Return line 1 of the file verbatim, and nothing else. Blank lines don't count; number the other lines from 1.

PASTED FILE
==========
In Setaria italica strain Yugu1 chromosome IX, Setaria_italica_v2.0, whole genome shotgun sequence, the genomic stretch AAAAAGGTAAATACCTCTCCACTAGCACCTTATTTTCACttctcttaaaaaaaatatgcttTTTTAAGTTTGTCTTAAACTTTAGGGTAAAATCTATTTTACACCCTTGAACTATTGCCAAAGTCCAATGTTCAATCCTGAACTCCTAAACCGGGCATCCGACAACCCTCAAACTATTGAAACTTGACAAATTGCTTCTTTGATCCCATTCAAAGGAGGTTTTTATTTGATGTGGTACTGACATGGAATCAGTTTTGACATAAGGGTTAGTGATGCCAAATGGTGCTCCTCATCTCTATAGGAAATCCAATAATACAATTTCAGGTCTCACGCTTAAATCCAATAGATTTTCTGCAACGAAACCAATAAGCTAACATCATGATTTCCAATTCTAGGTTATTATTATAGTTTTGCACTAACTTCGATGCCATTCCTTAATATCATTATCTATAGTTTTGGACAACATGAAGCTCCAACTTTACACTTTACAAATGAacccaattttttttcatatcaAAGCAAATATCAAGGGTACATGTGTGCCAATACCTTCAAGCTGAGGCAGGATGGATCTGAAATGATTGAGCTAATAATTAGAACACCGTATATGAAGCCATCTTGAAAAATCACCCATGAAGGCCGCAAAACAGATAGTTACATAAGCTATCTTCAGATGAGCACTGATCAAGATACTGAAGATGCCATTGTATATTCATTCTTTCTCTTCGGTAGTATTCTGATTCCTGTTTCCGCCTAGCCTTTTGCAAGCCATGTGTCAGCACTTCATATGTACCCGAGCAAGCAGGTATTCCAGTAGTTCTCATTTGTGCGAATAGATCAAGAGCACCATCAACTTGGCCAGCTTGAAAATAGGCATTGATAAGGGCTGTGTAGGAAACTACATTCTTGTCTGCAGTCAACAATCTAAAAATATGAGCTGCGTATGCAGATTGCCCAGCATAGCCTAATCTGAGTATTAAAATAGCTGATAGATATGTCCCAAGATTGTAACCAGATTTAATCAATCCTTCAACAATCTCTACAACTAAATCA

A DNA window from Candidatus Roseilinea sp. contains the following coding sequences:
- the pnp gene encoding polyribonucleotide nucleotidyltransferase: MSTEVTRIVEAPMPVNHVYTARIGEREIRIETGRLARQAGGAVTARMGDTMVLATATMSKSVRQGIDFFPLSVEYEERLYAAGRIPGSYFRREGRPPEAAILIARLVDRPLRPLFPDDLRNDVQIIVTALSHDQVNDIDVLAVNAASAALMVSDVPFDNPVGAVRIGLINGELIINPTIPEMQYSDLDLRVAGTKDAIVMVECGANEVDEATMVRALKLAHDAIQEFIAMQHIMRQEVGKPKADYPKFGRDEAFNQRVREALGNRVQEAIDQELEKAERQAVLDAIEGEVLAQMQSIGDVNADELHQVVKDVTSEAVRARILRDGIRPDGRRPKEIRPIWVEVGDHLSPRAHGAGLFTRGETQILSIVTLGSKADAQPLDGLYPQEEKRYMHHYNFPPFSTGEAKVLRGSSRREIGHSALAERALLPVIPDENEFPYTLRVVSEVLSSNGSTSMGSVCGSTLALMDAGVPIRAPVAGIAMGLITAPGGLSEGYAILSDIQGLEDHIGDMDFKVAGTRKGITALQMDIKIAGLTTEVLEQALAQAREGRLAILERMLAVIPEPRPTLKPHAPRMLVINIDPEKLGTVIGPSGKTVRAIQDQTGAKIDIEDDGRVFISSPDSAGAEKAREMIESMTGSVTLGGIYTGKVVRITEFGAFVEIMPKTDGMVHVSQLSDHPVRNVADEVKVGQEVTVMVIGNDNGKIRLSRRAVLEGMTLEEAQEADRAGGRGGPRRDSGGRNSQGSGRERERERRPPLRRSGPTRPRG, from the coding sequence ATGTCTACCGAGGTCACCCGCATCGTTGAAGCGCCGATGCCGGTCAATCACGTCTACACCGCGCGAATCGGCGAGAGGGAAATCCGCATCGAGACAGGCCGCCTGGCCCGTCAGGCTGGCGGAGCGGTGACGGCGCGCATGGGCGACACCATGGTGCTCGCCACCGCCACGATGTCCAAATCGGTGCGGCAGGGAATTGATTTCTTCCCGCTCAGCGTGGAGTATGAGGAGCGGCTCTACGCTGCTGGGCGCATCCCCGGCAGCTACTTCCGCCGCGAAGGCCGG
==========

In Setaria italica strain Yugu1 chromosome IX, Setaria_italica_v2.0, whole genome shotgun sequence, the genomic stretch AAAAAGGTAAATACCTCTCCACTAGCACCTTATTTTCACttctcttaaaaaaaatatgcttTTTTAAGTTTGTCTTAAACTTTAGGGTAAAATCTATTTTACACCCTTGAACTATTGCCAAAGTCCAATGTTCAATCCTGAACTCCTAAACCGGGCATCCGACAACCCTCAAACTATTGAAACTTGACAAATTGCTTCTTTGATCCCATTCAAAGGAGGTTTTTATTTGATGTGGTACTGACATGGAATCAGTTTTGACATAAGGGTTAGTGATGCCAAATGGTGCTCCTCATCTCTATAGGAAATCCAATAATACAATTTCAGGTCTCACGCTTAAATCCAATAGATTTTCTGCAACGAAACCAATAAGCTAACATCATGATTTCCAATTCTAGGTTATTATTATAGTTTTGCACTAACTTCGATGCCATTCCTTAATATCATTATCTATAGTTTTGGACAACATGAAGCTCCAACTTTACACTTTACAAATGAacccaattttttttcatatcaAAGCAAATATCAAGGGTACATGTGTGCCAATACCTTCAAGCTGAGGCAGGATGGATCTGAAATGATTGAGCTAATAATTAGAACACCGTATATGAAGCCATCTTGAAAAATCACCCATGAAGGCCGCAAAACAGATAGTTACATAAGCTATCTTCAGATGAGCACTGATCAAGATACTGAAGATGCCATTGTATATTCATTCTTTCTCTTCGGTAGTATTCTGATTCCTGTTTCCGCCTAGCCTTTTGCAAGCCATGTGTCAGCACTTCATATGTACCCGAGCAAGCAGGTATTCCAGTAGTTCTCATTTGTGCGAATAGATCAAGAGCACCATCAACTTGGCCAGCTTGAAAATAGGCATTGATAAGGGCTGTGTAGGAAACTACATTCTTGTCTGCAGTCAACAATCTAAAAATATGAGCTGCGTATGCAGATTGCCCAGCATAGCCTAATCTGAGTATTAAAATAGCTGATAGATATGTCCCAAGATTGTAACCAGATTTAATCAATCCTTCAACAATCTCTACAACTAAATCA